Sacrées Soieries! (Sacred Silks)
The founders of the Order: Jeanne-Françoise de Chantal and François de Sales, are in the spotlight
The objects that belonged to them, exhibited for the first time, are rare and precious testimonies of their life at the beginning of the 17th century. Manuscripts and books recall François de Sales’s talents as a writer. Cloakroom and goldsmith’s work allow us to discover the ecclesiastical pomp at the time of the Counter-Reformation. The visitor will also discover the counting carried out by the baroness of Chantal, grandmother of Mme de Sévigné, who becomes a nun, embroidering works full of emotion, living in poverty while traveling through France to found new monasteries of the Visitation.
The Museum organizes each year from May to December a large temporary exhibition in one of the most beautiful buildings in the city: the Hotel Demoret, built in the 14th century. Staggering staging, renewed each year, allow as many people as possible to discover the museum’s rich collections from a particular thematic angle.
In 2016, the Museum of the Visitation honors the founders of the order: Jeanne-Françoise de Chantal and François de Sales, who marked their time. The objects that belonged to them, exhibited for the first time, are rare and precious testimonies of their life at the beginning of the 17th century.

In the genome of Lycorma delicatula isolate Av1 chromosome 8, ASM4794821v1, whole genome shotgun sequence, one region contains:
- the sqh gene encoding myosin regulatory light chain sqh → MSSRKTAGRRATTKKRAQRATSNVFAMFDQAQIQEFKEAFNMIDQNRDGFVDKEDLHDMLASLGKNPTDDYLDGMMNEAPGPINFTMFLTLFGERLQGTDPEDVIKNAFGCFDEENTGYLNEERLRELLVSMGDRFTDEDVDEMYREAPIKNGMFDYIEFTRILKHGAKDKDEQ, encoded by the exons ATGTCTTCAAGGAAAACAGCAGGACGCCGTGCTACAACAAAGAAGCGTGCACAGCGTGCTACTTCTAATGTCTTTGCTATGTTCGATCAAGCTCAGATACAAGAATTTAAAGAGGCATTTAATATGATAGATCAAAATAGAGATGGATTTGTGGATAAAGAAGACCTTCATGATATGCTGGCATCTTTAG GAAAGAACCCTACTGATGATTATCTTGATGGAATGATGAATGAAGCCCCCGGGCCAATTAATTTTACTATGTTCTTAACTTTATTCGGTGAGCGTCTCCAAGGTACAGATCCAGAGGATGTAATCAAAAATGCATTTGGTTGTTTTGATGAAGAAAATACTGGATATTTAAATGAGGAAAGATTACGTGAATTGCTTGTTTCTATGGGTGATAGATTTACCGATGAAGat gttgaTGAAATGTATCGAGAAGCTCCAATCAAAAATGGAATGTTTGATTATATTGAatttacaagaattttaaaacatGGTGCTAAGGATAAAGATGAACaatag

Far from the images of Épinal and the Sulpician iconography, the Musée de la Visitation offers the public the opportunity to discover the real life of these two great historical figures under the reigns of Kings Henri IV and Louis XIII.
The de Sales family and the Visitandines, very attached to the founders of their order, preserved many memories of their earthly life: clothing, civil and liturgical utensils, original portraits. These objects of everyday life at the beginning of the 17th century are rare testimonies today because very few everyday objects from this period are still preserved in public and private collections.
François de Sales and Jeanne-Françoise de Chantal are at the origin of a spiritual current which is still very much alive today, and especially of a monastic order that they physically accompany by traveling through France and Savoy on horseback, by boat. and in a coach.
After their death, each house of the order was keen to preserve the memory of their founder and to celebrate them worthily when the Church declared them blessed, then saints.
The exhibition thus unveils to the public a very rich set of artistic creations produced patiently by the visitandines for the altars and liturgical ceremonies. Gold and silk embroidery, rolled paper work, paintings on canvas, on marble or on copper, are produced in large numbers.
Images courtesy of Musée de la Visitation, Moulins, France